The first chunk plotted takes 68 seconds, then to plot the exact same set of lines on the canvas again takes 55ms and subsequent plots of chunks take only 43ms (i.e. ~1500 times faster). Note that although the time to stroke to the canvas drops to 43ms which would give a draw rate of about 22fps, the actual fps drops to about 2fps (presumably because canvas in just buffering the stroke commands and then performing the actual stroke at a later time before the canvas is rendered to the screen). So you won't get a smooth animation.
              Stroke Time: 0 to 1000000 took 68030ms for 999999 strokes
                Frame Time: 68051ms, 0.015fps
              Stroke Time: 0 to 1000000 took 55ms for 999999 strokes
                Frame Time: 721ms, 1.387fps
              Stroke Time: 0 to 1000000 took 43ms for 999999 strokes
                Frame Time: 475ms, 2.105fps
              Stroke Time: 0 to 1000000 took 43ms for 999999 strokes
                Frame Time: 456ms, 2.193fps
              Stroke Time: 0 to 1000000 took 44ms for 999999 strokes
                Frame Time: 472ms, 2.119fps
              Tests were run with jdk8b77 (64 bit), win7, ati hd4600, 2.83ghz quad core pentium Q9505.
              import javafx.animation.AnimationTimer;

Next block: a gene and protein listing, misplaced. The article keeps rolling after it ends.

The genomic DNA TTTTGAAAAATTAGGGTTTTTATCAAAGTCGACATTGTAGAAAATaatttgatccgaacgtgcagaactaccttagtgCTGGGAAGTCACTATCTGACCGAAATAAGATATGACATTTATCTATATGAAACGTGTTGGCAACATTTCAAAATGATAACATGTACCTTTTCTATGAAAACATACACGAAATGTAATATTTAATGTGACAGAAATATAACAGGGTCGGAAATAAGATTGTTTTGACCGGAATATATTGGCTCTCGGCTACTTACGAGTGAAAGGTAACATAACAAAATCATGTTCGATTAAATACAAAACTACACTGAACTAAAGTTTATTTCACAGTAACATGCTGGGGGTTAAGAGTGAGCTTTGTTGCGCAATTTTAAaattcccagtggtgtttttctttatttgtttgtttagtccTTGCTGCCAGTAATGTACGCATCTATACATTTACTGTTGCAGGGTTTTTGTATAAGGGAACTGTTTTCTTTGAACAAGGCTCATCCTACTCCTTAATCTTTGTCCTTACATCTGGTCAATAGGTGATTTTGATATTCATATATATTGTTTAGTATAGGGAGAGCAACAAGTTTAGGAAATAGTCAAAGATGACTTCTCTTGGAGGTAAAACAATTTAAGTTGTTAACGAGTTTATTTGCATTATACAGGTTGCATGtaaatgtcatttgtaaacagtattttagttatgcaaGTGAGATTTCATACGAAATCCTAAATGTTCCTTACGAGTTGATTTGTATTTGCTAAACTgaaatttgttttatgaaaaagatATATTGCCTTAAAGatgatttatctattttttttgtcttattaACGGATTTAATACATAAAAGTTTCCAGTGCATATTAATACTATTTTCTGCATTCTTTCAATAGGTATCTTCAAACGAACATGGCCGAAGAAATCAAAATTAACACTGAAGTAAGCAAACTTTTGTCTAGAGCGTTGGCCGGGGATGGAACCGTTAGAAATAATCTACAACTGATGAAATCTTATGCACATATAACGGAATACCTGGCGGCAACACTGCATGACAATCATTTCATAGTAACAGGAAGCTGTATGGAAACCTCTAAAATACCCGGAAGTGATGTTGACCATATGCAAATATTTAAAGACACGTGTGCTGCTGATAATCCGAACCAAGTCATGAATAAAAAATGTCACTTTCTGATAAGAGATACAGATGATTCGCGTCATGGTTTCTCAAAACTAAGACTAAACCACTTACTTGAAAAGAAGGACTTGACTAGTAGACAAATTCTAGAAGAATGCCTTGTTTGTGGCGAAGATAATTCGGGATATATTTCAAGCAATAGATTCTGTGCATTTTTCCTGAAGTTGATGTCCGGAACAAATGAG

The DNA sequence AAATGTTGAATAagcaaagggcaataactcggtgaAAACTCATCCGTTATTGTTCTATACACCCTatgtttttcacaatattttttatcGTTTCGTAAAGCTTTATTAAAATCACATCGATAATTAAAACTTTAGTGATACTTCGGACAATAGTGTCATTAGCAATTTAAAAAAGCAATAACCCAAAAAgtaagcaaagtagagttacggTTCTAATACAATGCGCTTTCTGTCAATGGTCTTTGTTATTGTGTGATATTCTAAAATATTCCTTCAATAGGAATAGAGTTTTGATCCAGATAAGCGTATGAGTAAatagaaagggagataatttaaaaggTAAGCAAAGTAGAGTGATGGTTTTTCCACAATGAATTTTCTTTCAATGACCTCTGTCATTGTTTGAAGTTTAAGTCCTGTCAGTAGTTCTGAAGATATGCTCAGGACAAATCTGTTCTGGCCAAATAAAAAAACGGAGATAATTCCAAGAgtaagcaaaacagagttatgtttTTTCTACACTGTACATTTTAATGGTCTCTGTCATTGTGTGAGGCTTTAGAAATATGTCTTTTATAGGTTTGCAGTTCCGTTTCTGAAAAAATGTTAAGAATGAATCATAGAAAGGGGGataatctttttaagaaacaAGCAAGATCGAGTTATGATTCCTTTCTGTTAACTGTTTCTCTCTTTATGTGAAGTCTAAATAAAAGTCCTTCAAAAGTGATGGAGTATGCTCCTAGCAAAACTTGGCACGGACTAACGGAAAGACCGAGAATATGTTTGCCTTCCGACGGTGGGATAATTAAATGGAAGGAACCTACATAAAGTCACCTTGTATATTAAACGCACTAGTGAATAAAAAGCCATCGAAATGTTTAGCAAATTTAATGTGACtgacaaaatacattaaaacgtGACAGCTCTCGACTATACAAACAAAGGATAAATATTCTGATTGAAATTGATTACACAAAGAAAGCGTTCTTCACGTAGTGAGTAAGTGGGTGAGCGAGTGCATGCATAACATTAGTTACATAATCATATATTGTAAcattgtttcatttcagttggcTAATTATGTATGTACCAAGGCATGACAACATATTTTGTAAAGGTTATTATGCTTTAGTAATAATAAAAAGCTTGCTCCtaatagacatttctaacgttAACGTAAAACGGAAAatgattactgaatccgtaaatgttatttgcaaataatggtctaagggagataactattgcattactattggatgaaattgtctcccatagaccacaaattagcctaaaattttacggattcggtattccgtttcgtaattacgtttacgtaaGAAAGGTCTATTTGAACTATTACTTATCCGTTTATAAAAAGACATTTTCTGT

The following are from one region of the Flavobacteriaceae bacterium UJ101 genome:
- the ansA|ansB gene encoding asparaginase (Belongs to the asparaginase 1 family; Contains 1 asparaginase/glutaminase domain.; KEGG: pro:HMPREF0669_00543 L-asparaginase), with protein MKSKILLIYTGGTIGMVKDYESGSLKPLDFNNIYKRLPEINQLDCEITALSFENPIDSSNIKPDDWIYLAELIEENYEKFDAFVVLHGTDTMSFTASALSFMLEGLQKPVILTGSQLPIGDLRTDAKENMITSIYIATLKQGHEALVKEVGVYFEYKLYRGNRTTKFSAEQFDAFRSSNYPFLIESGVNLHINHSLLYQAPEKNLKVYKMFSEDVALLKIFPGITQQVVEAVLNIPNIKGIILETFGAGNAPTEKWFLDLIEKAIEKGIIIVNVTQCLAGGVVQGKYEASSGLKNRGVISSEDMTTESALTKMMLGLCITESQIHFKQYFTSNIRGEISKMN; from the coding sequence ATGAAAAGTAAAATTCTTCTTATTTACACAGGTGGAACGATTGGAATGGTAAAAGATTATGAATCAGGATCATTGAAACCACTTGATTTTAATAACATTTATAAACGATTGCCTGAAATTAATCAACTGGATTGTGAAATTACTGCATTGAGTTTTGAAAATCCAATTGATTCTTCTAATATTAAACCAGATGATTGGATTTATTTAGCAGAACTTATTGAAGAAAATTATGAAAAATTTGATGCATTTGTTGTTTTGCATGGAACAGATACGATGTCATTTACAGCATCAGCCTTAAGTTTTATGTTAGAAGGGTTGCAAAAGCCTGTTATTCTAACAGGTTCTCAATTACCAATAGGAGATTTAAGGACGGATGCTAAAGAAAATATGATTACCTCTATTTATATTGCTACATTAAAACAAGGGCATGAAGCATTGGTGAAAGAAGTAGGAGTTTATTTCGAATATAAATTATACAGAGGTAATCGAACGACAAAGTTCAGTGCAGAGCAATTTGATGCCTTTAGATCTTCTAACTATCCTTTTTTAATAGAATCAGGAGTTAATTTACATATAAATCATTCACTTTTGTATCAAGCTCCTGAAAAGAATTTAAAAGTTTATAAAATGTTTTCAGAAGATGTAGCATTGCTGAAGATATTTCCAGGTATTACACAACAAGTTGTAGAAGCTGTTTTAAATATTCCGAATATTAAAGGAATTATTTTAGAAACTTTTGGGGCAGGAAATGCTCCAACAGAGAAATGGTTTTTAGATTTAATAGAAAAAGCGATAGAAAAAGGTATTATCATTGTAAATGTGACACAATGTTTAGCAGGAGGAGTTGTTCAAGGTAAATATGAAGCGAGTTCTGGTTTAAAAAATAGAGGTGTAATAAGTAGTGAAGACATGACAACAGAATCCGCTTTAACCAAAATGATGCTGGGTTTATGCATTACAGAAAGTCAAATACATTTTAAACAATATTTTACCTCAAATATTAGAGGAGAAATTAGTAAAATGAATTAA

import javafx.application.Application;
              import javafx.beans.property.*;
              import javafx.scene.*;
              import javafx.scene.canvas.*;
              import javafx.scene.paint.Color;
              import javafx.stage.Stage;
              
              public class WavePlotter extends Application {
                final Canvas canvas = new Canvas(1200, 100);
                
                final int TOTAL_LENGTH = 1000000;
                final int NUM_CHUNKS   = 10;
                final int CHUNK_LENGTH = TOTAL_LENGTH / NUM_CHUNKS;
                
                private byte[] signal = new byte[TOTAL_LENGTH];
              
                private String[] colors = { 
                  "blue", "blueviolet", "brown", "burlywood", "cadetblue", 
                  "chartreuse", "chocolate", "coral", "cornflowerblue", "crimson" 
                };
                
                @Override public void init() {
                  for(int i = 1; i < signal.length-1; i+=2) {
                    signal[i] = 100;
                  }
                }
                  
                @Override public void start(Stage stage) {
                  stage.setScene(new Scene(new Group(canvas)));
                  stage.show();
              
                  final BooleanProperty firstPulse = new SimpleBooleanProperty(true);
                  final IntegerProperty currentChunk = new SimpleIntegerProperty(0);
                  final AnimationTimer timer = new AnimationTimer() {
                    @Override public void handle(long l) {
                      if (!firstPulse.get()) {
                        drawWaveform(
                          canvas.getGraphicsContext2D(), 
                          currentChunk.get() * CHUNK_LENGTH, CHUNK_LENGTH, 
                          Color.web(colors[currentChunk.get() % colors.length])
                        );
                        if (currentChunk.get() < NUM_CHUNKS - 1) {
                          currentChunk.set((currentChunk.get() + 1) % NUM_CHUNKS);